Climate Change and Security

Latest in Climate Change and Security

Climate Change and Security

The Oceans Are in Peril—and the IPCC Report Confirms It

During the U.N. General Assembly meeting in mid-September, the Intergovernmental Panel on Climate Change (IPCC), the international body for assessing climate science, released its Special Report on Oceans and the Cryosphere. The report provides the most detailed scientific review of how the world’s oceans and cryosphere—the frozen part of the planet—are responding to climate change. The results are not looking good.

Climate Change and Security

China's Pivot on Climate Change and National Security

For decades, China was reluctant to deem climate change a national security issue, preferring instead to view it through the lens of development. The driving concern behind China’s reticence was sovereignty; Beijing feared that crisis rhetoric about climate change would be used to legitimate interventionist actions on the part of Western powers, including forcing Beijing to curtail its economic growth.

Climate Change and Security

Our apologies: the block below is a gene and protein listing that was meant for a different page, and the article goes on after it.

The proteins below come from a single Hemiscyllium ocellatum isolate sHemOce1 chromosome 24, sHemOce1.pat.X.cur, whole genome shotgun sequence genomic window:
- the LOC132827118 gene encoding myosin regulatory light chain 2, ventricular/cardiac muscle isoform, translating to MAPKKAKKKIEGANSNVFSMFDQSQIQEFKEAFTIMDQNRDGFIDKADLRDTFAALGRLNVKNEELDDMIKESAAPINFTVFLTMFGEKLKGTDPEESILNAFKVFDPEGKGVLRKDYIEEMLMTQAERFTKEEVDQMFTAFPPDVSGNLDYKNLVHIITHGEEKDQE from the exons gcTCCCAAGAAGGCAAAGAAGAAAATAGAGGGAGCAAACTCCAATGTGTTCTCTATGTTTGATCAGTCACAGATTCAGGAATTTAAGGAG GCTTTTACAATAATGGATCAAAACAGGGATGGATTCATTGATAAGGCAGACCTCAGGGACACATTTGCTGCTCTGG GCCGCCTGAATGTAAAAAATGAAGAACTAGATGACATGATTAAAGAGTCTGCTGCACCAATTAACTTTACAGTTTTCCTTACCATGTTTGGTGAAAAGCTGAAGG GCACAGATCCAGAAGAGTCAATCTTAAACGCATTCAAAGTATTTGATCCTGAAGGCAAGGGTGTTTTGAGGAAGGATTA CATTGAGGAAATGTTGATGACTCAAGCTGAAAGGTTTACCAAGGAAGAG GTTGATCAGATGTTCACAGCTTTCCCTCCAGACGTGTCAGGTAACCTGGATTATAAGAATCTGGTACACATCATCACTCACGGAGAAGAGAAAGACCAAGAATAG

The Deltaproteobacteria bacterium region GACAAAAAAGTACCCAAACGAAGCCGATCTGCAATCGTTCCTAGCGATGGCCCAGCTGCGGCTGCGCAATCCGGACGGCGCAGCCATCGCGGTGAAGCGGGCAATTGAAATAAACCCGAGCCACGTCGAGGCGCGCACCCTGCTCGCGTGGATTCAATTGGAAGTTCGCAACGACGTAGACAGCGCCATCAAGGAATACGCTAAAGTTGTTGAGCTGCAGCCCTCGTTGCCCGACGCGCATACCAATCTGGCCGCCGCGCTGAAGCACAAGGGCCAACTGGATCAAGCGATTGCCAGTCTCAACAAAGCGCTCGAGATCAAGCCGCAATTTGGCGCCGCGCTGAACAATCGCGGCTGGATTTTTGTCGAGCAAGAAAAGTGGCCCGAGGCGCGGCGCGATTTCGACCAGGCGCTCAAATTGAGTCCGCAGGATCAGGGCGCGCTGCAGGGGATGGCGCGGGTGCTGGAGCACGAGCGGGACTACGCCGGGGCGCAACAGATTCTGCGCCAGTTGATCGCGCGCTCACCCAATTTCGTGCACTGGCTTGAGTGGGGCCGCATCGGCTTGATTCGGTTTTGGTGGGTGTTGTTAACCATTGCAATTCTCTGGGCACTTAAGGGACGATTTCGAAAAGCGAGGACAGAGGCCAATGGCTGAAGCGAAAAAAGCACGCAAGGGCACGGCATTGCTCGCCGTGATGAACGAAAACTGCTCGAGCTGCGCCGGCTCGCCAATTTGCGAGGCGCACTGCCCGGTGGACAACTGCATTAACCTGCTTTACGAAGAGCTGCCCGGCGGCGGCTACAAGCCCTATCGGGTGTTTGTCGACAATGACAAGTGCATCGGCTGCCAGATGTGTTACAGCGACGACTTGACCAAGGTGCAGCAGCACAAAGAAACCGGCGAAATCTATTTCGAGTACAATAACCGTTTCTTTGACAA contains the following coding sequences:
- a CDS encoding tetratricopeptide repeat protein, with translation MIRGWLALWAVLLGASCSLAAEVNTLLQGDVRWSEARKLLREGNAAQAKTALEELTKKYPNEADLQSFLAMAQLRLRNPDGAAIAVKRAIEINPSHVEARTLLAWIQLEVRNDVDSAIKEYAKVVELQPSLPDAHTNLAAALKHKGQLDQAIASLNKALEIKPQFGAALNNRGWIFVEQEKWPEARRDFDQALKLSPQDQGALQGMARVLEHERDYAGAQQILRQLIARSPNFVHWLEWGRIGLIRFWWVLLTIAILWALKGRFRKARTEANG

Beyond Paris: Other International Efforts to Address Climate Change

The modern economy is built on an international transportation infrastructure that is largely invisible to the consumer. Nearly every banality of modern life, from the clothes people wear to the out-of-season food they eat, is possible only because goods can move easily by air and sea across vast distances, at a low cost.

Climate Change and Security

Climate Change and National Security, Part III: The Problem of Political Will

Scientific and public understanding of climate change has evolved considerably since the late 1980s, when evidence of a changing climate first rose to public prominence. Since then, scientists have observed strong evidence of warming itself and have been able to attribute it with confidence to human activities.

Subscribe to Lawfare

EmailRSSKindle